b) In “Paste your Let’s Encrypt Key…”, copy the “account-key.txt” file contents so you can skip verification.
c) In “Paste your CSR…”, copy in your “domain-csr.txt” file contents you created the first time you set it up.
d) Click Next.
e) As long as it wasn’t expired (so create a reminder somewhere to renew this before it expires each time), it’ll take you straight to a new certificate (domain-crt.txt). Download, save a copy in a safe place.
- Configure Stunnel, first stop the stunnel service and make sure the GUI is closed.
- For new setups:
a) Edit the stunnel.conf file to read:
accept = xxx.xxx.xxx.xxx:xxxx
connect = xxx.xxx.xxx.xxx:xxxx
cert = blueiris.pem
TIMEOUTclose = 0
b) Save stunnel.conf and close it. Save a backup copy to a safe place.
c) Create a new .txt file and call it “blueiris.pem” this is your new certificate file to replace the default stunnel.pem.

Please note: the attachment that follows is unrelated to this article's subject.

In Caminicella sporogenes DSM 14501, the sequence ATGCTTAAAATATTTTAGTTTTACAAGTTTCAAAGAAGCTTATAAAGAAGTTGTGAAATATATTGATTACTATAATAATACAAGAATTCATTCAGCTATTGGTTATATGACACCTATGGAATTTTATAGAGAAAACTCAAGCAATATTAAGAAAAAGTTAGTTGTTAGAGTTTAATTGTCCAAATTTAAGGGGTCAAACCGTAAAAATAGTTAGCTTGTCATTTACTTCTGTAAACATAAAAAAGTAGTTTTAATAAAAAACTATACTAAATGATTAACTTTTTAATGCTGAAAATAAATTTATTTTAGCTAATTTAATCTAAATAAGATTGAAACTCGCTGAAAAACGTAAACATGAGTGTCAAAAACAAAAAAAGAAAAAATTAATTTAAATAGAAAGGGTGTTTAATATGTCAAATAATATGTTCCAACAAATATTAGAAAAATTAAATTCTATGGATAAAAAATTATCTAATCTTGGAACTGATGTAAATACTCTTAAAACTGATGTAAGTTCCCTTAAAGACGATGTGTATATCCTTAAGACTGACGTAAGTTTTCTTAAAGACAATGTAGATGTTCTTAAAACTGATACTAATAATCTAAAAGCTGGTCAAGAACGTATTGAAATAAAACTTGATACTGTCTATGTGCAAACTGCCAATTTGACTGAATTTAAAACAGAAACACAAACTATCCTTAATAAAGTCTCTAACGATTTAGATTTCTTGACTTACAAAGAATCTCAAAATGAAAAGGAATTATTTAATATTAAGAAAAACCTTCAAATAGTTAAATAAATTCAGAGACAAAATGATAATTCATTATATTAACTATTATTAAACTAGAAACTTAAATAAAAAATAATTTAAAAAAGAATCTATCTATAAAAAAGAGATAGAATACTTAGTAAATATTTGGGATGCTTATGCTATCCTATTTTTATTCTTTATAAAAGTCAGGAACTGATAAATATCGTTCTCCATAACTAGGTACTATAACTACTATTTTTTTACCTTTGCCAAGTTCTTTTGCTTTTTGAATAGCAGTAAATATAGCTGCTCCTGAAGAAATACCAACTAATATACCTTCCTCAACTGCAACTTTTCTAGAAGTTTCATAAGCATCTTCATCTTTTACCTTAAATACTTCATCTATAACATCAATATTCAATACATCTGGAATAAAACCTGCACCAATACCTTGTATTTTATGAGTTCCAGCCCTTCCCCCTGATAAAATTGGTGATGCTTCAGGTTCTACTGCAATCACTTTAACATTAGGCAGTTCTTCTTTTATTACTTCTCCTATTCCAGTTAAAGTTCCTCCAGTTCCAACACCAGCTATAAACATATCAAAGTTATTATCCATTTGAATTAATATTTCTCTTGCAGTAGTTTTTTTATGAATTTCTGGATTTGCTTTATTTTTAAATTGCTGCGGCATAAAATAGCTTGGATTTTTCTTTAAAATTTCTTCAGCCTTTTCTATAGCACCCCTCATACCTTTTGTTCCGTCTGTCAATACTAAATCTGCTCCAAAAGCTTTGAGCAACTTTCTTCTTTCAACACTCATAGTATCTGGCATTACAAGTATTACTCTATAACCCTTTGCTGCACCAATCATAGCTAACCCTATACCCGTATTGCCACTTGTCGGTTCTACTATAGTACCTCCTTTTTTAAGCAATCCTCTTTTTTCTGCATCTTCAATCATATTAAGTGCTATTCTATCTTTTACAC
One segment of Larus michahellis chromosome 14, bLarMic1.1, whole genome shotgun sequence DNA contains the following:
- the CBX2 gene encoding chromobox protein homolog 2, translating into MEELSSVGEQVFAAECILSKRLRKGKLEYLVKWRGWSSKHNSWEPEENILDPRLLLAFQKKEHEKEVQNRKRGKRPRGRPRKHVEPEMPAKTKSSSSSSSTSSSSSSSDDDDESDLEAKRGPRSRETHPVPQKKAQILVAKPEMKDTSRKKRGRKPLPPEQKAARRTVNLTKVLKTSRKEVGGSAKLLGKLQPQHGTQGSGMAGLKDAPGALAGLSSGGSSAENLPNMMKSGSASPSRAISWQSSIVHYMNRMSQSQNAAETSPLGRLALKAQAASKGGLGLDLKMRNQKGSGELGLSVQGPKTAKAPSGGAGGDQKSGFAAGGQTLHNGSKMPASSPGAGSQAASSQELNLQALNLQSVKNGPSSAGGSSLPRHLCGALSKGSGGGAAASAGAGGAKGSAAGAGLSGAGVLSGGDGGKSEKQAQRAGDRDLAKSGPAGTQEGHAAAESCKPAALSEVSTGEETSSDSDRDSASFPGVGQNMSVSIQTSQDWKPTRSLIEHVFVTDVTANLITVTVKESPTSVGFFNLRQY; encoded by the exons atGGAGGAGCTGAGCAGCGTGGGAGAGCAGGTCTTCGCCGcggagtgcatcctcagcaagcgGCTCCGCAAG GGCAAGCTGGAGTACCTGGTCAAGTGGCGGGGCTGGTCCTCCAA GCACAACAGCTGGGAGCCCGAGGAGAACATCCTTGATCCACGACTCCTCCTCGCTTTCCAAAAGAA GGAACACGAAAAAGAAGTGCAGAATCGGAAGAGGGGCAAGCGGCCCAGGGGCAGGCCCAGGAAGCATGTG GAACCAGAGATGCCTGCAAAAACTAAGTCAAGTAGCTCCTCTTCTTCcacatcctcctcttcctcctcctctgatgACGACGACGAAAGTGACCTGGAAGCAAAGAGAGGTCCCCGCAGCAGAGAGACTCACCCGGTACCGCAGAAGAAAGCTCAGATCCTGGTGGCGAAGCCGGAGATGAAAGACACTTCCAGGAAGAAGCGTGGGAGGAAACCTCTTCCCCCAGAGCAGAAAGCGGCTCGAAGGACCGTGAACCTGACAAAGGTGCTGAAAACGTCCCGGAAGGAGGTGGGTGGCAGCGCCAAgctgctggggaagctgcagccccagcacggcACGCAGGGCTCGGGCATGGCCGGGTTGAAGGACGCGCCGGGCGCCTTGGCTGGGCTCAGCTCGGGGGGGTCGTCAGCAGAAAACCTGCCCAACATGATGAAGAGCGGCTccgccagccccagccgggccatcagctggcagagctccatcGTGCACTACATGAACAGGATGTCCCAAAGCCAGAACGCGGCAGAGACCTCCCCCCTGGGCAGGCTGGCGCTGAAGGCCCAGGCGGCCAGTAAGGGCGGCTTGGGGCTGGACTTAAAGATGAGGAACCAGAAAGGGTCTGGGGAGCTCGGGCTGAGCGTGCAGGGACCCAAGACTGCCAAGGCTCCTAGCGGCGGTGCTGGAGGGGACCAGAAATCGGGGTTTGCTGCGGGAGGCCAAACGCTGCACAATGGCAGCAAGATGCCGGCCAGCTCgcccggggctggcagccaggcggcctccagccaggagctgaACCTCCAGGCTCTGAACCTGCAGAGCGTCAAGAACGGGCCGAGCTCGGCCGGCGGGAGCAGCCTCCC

d) Open the blueiris.pem file you just created and paste the contents of domain-key.txt into it. After the domain-key.txt contents, paste the contents of domain-crt.txt and save the file. Save a backup copy to a safe place.
- For Renewals:
a) Open the blueiris.pem file and delete the old certificate (so everything after “-----END PRIVATE KEY-----“)
b) Paste the new certificate to the end (all of the new domain-crt.txt you just downloaded)
c) Save the file and close it. Save a backup copy to a safe place.
- Start the Stunnel service, then open the Stunnel GUI and reload configuration. Test it out!
a) There are several stunnel links in start menu, if you choose to run as a service it’ll just open a service and not have a GUI or anything running. You can go to Windows Processes and find the stunnel service and make it auto-start on computer boot so that even after restarts you don’t ever have to start stunnel again.
Blue Iris HTTPS Setup
- In the Web Server tab within Blue Iris Options, enable HTTPS and fill out the other settings based on your Stunnel.conf settings above and how you would like it to operate. The Blue Iris help files are pretty good for this topic.